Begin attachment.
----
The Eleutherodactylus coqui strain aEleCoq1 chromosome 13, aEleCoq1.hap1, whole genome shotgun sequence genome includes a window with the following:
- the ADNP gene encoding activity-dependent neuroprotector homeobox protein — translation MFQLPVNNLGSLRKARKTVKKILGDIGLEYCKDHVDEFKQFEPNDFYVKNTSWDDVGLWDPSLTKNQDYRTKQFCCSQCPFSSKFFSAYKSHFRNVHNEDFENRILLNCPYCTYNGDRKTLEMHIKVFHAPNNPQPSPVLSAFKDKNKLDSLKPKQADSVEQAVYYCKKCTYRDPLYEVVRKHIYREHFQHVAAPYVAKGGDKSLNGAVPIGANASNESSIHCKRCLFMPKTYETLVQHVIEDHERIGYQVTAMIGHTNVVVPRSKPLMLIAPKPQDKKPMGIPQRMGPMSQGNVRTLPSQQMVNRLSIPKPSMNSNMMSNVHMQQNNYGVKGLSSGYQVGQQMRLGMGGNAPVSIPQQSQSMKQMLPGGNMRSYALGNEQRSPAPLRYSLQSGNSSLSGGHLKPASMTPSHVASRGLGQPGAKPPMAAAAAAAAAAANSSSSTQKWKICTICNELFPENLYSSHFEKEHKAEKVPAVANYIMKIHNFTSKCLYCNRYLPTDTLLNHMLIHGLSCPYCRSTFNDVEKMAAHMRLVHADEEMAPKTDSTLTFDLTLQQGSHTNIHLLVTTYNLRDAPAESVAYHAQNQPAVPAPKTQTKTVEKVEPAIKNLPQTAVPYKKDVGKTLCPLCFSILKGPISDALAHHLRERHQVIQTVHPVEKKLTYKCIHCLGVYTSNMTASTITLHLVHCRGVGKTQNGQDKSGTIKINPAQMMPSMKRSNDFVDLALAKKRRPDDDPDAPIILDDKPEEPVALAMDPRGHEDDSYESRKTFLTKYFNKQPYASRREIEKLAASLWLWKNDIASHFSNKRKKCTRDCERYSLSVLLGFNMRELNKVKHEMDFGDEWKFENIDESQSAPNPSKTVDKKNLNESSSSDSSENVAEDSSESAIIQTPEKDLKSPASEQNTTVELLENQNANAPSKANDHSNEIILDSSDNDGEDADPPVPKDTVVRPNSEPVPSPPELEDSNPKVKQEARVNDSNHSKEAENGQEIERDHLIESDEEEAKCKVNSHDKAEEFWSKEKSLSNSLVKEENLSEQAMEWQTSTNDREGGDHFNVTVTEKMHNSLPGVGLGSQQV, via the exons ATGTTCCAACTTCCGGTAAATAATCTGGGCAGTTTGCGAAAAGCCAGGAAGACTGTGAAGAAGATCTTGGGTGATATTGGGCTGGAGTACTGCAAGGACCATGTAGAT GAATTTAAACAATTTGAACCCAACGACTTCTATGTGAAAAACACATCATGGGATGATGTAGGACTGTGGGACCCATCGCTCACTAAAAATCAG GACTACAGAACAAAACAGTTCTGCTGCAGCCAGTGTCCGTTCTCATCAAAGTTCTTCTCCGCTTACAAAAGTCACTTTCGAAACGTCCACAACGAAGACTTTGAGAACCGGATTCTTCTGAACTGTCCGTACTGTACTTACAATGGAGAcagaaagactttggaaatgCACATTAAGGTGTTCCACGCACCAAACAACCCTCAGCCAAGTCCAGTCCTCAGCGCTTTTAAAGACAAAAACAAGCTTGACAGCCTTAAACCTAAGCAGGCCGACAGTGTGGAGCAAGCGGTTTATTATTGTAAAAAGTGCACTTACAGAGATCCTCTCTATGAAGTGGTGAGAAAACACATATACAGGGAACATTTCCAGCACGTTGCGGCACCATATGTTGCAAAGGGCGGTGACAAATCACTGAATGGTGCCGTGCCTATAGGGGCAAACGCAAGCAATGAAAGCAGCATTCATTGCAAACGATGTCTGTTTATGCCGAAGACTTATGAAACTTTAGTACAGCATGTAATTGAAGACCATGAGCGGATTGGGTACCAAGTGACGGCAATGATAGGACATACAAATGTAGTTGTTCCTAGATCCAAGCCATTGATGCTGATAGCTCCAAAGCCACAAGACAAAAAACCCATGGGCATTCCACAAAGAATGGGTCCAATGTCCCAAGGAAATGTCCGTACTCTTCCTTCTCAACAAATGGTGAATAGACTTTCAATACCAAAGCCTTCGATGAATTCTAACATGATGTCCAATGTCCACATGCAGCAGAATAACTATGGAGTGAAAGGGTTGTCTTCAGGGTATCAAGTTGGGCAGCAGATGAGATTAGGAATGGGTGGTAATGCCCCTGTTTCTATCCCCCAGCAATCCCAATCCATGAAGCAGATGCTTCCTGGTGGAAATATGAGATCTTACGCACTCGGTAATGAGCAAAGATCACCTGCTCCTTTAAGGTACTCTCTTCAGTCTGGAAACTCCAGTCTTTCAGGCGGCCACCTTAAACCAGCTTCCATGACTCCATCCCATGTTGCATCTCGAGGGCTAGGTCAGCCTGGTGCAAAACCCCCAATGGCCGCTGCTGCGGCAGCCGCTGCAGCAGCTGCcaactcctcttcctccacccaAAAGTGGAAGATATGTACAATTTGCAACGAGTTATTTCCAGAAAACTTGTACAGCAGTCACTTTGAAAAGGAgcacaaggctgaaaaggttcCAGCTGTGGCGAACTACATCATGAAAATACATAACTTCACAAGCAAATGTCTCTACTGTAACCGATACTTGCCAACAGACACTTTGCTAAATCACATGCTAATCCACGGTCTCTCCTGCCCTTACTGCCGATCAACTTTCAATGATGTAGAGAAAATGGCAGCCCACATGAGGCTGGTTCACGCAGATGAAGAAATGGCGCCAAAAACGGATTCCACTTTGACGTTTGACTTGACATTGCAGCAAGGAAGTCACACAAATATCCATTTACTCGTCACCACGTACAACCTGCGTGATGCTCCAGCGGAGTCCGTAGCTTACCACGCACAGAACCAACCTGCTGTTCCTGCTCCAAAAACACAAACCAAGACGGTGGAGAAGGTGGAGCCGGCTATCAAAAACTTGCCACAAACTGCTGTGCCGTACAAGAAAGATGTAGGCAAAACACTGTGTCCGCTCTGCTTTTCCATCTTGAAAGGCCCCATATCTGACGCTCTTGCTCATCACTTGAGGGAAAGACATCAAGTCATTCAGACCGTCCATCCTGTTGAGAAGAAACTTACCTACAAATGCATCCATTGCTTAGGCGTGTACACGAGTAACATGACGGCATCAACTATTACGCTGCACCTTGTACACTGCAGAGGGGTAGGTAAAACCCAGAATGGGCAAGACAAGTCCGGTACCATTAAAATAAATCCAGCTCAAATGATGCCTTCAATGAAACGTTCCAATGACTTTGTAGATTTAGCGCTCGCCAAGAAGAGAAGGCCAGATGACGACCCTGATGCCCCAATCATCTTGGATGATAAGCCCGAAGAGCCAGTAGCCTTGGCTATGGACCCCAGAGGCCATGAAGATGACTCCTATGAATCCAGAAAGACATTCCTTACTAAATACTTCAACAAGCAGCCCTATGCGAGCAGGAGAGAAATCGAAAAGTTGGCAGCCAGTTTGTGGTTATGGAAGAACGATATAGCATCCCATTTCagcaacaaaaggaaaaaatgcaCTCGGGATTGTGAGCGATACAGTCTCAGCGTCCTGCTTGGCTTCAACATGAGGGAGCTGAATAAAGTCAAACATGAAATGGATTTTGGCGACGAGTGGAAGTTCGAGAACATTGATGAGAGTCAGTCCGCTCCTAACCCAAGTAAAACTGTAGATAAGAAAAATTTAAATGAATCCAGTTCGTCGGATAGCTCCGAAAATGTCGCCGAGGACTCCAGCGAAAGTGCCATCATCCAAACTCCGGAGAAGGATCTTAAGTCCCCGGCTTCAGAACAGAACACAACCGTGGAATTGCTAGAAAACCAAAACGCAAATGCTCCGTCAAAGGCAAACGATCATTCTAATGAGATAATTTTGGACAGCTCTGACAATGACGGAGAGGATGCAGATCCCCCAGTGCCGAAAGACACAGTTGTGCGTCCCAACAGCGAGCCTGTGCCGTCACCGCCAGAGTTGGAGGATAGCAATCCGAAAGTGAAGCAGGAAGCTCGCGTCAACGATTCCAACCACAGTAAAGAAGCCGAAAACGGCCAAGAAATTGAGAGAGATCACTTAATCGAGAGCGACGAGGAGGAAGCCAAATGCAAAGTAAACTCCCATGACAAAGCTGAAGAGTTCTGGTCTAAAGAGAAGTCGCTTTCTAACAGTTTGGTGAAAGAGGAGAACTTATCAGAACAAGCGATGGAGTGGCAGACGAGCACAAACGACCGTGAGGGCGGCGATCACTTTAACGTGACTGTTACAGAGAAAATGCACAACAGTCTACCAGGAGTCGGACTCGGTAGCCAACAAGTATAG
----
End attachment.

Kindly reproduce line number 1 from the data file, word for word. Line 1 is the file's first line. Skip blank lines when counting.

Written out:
The Eleutherodactylus coqui strain aEleCoq1 chromosome 13, aEleCoq1.hap1, whole genome shotgun sequence genome includes a window with the following: